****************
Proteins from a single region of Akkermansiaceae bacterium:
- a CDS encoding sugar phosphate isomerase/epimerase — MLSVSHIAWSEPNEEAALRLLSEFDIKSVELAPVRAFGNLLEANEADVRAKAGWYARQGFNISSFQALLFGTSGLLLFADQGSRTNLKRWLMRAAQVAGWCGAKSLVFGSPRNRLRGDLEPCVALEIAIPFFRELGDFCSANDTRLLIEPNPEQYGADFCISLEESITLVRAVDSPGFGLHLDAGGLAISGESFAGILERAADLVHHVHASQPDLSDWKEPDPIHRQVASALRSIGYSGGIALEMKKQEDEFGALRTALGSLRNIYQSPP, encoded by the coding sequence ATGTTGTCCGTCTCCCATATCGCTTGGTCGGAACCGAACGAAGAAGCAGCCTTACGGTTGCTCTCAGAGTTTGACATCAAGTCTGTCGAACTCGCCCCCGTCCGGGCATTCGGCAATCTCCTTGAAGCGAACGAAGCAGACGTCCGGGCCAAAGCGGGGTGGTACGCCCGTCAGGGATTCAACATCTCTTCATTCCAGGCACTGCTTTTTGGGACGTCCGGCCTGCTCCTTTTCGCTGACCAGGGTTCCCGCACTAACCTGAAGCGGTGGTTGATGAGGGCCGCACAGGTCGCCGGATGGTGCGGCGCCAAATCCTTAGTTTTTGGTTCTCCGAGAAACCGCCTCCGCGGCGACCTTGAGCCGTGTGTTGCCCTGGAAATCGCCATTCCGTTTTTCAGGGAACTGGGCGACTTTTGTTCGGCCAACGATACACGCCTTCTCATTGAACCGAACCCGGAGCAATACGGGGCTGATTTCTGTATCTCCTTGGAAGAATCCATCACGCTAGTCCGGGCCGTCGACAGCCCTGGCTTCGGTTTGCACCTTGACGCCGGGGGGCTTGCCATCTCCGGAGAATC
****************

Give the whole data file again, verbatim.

Proteins from a single region of Akkermansiaceae bacterium:
- a CDS encoding sugar phosphate isomerase/epimerase — MLSVSHIAWSEPNEEAALRLLSEFDIKSVELAPVRAFGNLLEANEADVRAKAGWYARQGFNISSFQALLFGTSGLLLFADQGSRTNLKRWLMRAAQVAGWCGAKSLVFGSPRNRLRGDLEPCVALEIAIPFFRELGDFCSANDTRLLIEPNPEQYGADFCISLEESITLVRAVDSPGFGLHLDAGGLAISGESFAGILERAADLVHHVHASQPDLSDWKEPDPIHRQVASALRSIGYSGGIALEMKKQEDEFGALRTALGSLRNIYQSPP, encoded by the coding sequence ATGTTGTCCGTCTCCCATATCGCTTGGTCGGAACCGAACGAAGAAGCAGCCTTACGGTTGCTCTCAGAGTTTGACATCAAGTCTGTCGAACTCGCCCCCGTCCGGGCATTCGGCAATCTCCTTGAAGCGAACGAAGCAGACGTCCGGGCCAAAGCGGGGTGGTACGCCCGTCAGGGATTCAACATCTCTTCATTCCAGGCACTGCTTTTTGGGACGTCCGGCCTGCTCCTTTTCGCTGACCAGGGTTCCCGCACTAACCTGAAGCGGTGGTTGATGAGGGCCGCACAGGTCGCCGGATGGTGCGGCGCCAAATCCTTAGTTTTTGGTTCTCCGAGAAACCGCCTCCGCGGCGACCTTGAGCCGTGTGTTGCCCTGGAAATCGCCATTCCGTTTTTCAGGGAACTGGGCGACTTTTGTTCGGCCAACGATACACGCCTTCTCATTGAACCGAACCCGGAGCAATACGGGGCTGATTTCTGTATCTCCTTGGAAGAATCCATCACGCTAGTCCGGGCCGTCGACAGCCCTGGCTTCGGTTTGCACCTTGACGCCGGGGGGCTTGCCATCTCCGGAGAATC